Unfortunately, the most annoying recent development has been Allison oddly falling victim to the Evita Effect. For some reason, Nathan didn't leave after being fired at the end of last year. I hate love triangles, but whatever. Even weirder and more worrying, Allison has been leaning on him more and more as the season progresses. To the point that, during the it-seemed-to me-very-out-of-character-episode-in-which-she-withholds-information-that-could-help-Jack-solve-the-case, she and Nathan are arguing about whether to turn off the Sleep Machine of Death (the death part only being suspected at that point) and, instead of arguing about whether they are going to turn it off, they are arguing about whether he is going to turn it off. Did I mention that the Sleep Machine of Death is in her house? Yeah, whatever.
I don't always like Allison, but I rarely hate her. I hated her in this episode. She wasn't vulnerable; she was weak to the point of avoiding responsibility. She wasn't a desperate mother making a desperate choice, she was a desperate mother letting other people make bad choices for her. (Gee, remind you of anyone?) Go away fake Allison, I want my head of GD back.
The thing is, Eureka rarely does shit like this simply because if they started doing shit like this all the time to all their female characters, you'd notice because the writers would have ended up destroying half the cast. The main cast too, not just the regular guest stars. That's how Heroes and the like get away with the shit they do. Sara/Eden, whatever, is a regular guest star, you expect her to go away eventually. Simone was so one dimensional, it's amazing she managed to not fall over like a domino in the first episode. And sadly enough, they can get away with what they've made of Niki for the same reason every word she utters makes me want to send stink bombs to the writers - because it's so damn cliche. If you know a cliche is a cliche, you see it for the crap writing it is. But if you see a cliche as The Truth, you think people who complain about it are delusional. And the more common a cliche is, the more likely it is that people will see it as The Truth.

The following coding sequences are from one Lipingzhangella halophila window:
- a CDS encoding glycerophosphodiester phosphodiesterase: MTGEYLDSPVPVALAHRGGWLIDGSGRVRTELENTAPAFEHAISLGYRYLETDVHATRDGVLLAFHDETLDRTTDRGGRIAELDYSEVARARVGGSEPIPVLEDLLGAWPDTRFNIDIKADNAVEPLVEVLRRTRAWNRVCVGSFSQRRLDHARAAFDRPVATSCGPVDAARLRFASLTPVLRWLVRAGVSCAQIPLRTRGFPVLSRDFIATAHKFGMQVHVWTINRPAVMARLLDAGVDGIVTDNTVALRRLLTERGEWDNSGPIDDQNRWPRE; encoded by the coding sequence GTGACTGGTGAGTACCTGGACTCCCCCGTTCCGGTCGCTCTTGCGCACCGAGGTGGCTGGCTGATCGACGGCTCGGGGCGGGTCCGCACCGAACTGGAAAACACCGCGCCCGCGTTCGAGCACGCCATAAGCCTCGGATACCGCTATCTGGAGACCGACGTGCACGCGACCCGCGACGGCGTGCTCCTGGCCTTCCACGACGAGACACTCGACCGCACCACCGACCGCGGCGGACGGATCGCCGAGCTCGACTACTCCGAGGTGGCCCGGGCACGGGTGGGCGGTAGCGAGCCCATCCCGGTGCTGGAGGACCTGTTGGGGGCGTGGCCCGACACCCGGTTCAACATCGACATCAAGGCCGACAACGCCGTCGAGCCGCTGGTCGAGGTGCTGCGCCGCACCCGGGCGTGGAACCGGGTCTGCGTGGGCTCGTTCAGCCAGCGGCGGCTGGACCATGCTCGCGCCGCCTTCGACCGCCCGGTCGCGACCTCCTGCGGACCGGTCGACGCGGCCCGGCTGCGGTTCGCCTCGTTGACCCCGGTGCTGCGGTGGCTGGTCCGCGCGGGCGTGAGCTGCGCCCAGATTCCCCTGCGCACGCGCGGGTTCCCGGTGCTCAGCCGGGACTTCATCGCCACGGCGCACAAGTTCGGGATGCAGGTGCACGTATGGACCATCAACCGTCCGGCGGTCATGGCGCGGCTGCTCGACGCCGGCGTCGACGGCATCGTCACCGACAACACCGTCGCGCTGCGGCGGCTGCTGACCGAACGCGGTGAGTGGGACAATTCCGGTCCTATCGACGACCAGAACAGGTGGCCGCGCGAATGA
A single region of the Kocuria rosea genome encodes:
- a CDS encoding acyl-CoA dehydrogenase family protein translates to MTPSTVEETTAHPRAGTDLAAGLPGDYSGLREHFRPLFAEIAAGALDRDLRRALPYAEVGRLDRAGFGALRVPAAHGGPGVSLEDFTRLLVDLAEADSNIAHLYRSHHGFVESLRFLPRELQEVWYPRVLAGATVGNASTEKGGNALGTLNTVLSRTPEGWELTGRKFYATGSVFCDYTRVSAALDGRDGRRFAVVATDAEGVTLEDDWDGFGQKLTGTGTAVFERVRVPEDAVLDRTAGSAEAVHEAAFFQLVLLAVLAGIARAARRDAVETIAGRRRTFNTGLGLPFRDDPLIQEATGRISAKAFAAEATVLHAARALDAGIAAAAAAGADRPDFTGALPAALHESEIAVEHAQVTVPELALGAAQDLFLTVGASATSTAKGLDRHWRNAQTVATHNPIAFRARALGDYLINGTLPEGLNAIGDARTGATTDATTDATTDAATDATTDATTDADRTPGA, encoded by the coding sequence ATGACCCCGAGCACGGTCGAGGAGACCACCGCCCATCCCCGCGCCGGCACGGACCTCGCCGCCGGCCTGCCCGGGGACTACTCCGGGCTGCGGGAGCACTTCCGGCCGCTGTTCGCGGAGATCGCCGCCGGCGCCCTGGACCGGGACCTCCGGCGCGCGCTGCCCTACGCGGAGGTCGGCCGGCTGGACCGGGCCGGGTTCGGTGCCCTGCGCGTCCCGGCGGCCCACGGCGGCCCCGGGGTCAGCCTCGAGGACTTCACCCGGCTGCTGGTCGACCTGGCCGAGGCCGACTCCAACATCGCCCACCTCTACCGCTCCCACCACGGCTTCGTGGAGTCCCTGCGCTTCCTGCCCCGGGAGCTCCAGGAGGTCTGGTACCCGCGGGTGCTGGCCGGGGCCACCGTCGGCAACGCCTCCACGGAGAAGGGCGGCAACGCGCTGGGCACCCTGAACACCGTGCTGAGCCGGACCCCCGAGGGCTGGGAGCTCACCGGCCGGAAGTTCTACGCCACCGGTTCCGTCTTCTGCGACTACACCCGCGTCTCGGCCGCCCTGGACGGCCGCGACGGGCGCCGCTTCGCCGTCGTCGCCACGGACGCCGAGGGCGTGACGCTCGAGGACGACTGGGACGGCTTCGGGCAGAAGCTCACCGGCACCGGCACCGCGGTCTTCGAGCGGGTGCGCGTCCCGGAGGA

But, how do I explain this to guys like my brother? Is it possible to? Maybe, maybe not. But, unfortunately, logical arguments alone aren't going to cut it. Even those require trying my shoes on for a while, and he's not going to willingly do that. Unfortunately, it has to be pretty dramatic for him to include the empathy the logical arguments require. Otherwise, I'm just being overly sensitive.
I was watching another episode of Heroes not long after the Sleep Machine of Death episode, and it occurred to me that there were a lot of women with speaking parts on Heroes - but that they all tended to be Andos rather than Hiros. Ando minuses, quite often, because a lot of them are only there for a single story line. (I think this was about the time I was watching the Charlie storyline.) In fact, there, seemed to almost be a pattern. It was like the writers had been hit by the clue-by-four often enough that they would notice when women were completely absent for too long, but they were still so clueless that they couldn't see (or didn't care) that the women had so little substance that they were little more than window dressing to make them feel like they were being all "post-feminist" and shit.
So I thought about this, this, this, and this, and if I wondered if there wouldn't be a way to measure it. And if the measuring would be as stark as this.
Thus the recent project. Which has now been revised per comments and questions and instead of keeping track of whom talks to whom, keeps track of how many men and women - and Heroes and non-Heroes - have speaking parts and how many lines they have, and to whom. And no, it won't be exhaustive, because I'm just doing it as I watch season 1 again before season 2 starts. Hopefully it will be interesting, however.